In these times of blogging and content marketing we can all be looking to beef up our writing skills. In the past I’ve mentioned that I subscribe to a free vocabulary builder newsletter, A Word A Day (AWAD). I recommend that you all go get a subscription at www.wordsmith.org.
One of my favorite features of AWAD is A Thought for Today, a daily quote on communications, life, human nature and other important topics. Today’s quote really grabbed me:
“The secret of good writing is to say an old thing in a new way or a new thing in an old way.” -Richard Harding Davis, journalist and author (1864-1916)
Finding an interesting way to discuss a topic that’s been fairly well hashed out will certainly make your writing – and you — stand out.
On the other hand when you’re trying to discuss a new idea, it helps people to understand it if you couch it in terms of an idea that’s already in their knowledge base.
We in Inbound Marketing have that challenge – as you can tell from the recent contest here to succinctly define IM. Lately I’ve found myself describing it as the opposite of traditional Outbound Marketing – print and broadcast ads, direct mail, telemarketing that get blocked by modern technology like TiVo/DVR, voicemail, Do Not Call lists, etc.
Or I’ll say that Inbound Marketing is an online ‘pull’ strategy as opposed to an offline ‘push strategy’.
How are you saying old and new things in your writing?
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Two thinkers who I respect blogged about some aspect of education in the past couple of days. Seth Godin offered a rather chilling history of how our modern education system is tied to the workforce and capitalism. It’s a must read: http://bit.ly/rmdTYh
A new friend and fellow Philadelphia native – marketing consultant Jim Matorin – @cannes53 – wrote about the new classroom. http://bit.ly/obPWbN
I commented on Jim’s blog that what education needs to focus on is what students need to learn in order to score one of the rare jobs available these days that will contribute to the future of work.
To synthesize the two posts – and I encourage you to read both of them – in order to positively influence the future of a global economy, education must foster tech-aware and savvy practitioners who feel empowered to trust their own knowledge and intellects.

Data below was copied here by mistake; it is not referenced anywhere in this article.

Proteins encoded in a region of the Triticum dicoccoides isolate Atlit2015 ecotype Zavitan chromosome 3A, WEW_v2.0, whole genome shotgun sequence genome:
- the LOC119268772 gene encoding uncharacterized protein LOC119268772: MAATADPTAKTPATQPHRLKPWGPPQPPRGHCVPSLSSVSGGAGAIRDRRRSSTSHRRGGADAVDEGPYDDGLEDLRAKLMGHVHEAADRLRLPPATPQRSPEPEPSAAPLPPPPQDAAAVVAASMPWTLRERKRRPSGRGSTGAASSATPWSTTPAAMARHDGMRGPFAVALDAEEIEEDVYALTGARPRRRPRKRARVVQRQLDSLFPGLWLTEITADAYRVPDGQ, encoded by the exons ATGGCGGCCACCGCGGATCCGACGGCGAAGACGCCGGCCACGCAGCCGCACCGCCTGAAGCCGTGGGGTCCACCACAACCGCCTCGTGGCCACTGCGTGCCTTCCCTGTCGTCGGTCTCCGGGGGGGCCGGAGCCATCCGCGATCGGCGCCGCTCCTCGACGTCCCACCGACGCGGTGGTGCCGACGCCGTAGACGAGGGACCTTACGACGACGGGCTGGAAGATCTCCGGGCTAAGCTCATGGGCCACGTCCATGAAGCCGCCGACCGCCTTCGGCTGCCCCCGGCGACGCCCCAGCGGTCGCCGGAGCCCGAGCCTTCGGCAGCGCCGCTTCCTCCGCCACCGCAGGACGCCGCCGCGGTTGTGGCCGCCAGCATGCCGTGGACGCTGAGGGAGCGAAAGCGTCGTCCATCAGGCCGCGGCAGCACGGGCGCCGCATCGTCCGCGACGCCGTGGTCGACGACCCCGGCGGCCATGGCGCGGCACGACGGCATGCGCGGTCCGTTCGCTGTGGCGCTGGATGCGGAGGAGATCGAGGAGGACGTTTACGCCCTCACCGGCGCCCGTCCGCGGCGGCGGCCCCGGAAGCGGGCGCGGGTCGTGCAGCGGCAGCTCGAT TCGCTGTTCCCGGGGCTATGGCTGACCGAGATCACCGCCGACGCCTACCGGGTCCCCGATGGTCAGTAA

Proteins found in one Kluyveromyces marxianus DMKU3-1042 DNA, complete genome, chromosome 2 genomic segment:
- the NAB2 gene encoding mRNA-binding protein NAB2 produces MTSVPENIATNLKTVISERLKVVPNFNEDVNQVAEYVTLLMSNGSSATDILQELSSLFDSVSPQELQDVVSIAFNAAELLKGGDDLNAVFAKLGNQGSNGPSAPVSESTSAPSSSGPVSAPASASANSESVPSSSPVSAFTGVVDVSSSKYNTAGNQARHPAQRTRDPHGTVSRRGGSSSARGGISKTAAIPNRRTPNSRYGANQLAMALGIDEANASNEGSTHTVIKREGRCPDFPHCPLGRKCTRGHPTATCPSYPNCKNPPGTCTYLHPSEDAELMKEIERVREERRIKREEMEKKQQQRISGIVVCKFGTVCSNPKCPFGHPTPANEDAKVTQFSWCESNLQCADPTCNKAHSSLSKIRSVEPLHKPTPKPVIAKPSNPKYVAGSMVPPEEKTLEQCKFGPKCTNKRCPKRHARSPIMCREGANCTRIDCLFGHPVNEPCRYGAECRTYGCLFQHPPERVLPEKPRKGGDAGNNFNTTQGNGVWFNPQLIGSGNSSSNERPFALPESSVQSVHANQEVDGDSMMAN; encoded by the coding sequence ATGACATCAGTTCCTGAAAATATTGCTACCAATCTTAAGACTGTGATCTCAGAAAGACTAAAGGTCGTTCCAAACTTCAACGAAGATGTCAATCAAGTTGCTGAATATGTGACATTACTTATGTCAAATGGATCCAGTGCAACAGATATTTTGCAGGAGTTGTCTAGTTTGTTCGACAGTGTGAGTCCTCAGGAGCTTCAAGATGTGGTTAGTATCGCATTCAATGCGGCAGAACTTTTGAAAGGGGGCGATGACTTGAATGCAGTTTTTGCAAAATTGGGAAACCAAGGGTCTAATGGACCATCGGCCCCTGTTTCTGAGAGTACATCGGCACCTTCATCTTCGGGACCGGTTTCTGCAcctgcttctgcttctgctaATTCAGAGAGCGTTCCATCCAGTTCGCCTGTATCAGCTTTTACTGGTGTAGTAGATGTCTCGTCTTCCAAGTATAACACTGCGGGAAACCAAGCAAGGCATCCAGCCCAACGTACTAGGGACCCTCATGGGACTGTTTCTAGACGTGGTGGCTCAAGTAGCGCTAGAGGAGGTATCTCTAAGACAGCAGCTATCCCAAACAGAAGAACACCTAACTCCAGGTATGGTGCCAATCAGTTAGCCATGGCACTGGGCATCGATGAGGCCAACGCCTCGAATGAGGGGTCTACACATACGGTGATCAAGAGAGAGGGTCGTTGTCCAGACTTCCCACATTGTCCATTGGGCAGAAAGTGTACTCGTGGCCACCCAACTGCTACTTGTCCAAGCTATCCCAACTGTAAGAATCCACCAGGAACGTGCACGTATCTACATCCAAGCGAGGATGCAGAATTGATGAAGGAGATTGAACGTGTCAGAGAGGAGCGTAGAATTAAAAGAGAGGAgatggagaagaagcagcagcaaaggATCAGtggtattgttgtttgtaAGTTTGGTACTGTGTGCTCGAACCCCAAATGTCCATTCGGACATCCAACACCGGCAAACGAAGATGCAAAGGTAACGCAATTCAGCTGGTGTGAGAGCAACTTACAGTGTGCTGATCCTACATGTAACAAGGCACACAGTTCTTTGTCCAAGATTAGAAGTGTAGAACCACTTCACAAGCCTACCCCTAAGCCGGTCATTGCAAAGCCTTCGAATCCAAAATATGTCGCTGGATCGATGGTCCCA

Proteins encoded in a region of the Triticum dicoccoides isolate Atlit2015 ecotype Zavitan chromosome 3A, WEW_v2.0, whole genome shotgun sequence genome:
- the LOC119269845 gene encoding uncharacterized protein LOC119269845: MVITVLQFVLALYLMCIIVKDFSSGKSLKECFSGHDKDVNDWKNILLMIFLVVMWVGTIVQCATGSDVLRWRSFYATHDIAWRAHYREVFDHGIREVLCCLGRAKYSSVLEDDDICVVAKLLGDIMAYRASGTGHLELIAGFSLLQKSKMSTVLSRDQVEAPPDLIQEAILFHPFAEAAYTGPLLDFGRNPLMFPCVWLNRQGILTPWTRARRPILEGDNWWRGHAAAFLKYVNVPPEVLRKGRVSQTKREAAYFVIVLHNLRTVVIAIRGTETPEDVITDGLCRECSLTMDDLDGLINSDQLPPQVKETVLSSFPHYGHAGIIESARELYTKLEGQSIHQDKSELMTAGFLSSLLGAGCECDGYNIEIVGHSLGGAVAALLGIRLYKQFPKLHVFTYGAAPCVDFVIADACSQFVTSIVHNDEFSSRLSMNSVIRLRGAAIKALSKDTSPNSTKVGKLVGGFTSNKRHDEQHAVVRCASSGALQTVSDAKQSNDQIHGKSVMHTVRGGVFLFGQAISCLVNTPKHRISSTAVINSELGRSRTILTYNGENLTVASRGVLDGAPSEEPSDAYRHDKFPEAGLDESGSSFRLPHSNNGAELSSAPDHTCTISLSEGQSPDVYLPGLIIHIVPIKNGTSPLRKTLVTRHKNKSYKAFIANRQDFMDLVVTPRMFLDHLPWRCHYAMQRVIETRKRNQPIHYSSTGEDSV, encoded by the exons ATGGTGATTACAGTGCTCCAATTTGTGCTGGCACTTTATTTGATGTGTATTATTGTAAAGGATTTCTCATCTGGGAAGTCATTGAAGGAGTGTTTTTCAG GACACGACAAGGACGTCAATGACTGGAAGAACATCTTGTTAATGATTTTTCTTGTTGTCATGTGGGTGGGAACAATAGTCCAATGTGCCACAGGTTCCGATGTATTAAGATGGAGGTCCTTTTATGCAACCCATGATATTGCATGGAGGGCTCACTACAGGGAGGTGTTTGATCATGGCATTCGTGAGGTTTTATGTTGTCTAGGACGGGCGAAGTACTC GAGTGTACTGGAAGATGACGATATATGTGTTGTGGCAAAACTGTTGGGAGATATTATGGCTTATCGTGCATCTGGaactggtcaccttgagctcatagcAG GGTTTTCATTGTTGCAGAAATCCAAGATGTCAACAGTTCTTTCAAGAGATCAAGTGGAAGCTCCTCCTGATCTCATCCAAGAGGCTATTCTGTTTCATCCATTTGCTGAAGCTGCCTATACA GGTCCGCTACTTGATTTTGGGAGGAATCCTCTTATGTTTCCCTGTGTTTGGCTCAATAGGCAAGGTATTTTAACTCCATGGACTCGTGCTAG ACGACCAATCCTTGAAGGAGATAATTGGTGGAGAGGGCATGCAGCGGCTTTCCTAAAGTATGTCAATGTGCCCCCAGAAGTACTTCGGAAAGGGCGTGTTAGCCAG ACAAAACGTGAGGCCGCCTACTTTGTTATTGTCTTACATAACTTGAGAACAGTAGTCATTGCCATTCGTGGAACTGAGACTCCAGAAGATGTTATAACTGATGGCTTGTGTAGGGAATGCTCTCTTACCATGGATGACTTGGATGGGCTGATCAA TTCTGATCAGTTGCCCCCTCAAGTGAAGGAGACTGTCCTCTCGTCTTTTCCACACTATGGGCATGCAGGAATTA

I don’t think that’s where education is at the moment. And I believe that’s where it must go.
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I’ve been thinking about the learning and teaching cycle.
When I first started this blog, I was an inbound marketing neophyte, just starting to transition my communications practice from traditional PR to an array of online services. At the time I was acutely aware of being a student and sought teachers and mentors.
Ironically, I was moving from a place where I was highly competent and knowledgeable and where I was teacher and mentor to interns who sought me out and went on to make it in the business. Stepping into their shoes turned out to be an exciting and energizing experience.
Today, I’m still a student because there’s always something new to learn. And I love being engaged in learning. It’s stimulating. But almost three years into this transition, with a body of good work to point to in my new service areas, I’ve begun to feel credible as a teacher again – even moreso with my new knowledge and skills integrated into my earlier experience.
It’s a good thing, too, because businesses still need a great deal of education in order to begin taking advantage of the powerful marketing tools available to them. Teaching is so gratifying because it reveals to us just how much we’ve learned and can apply to helping our clients. It also clearly points the direction to our next student stint.
The cycle of knowing and needing to learn keeps us moving productively into the future. What are you learning and teaching?Read Full Post | Make a Comment ( 1 so far )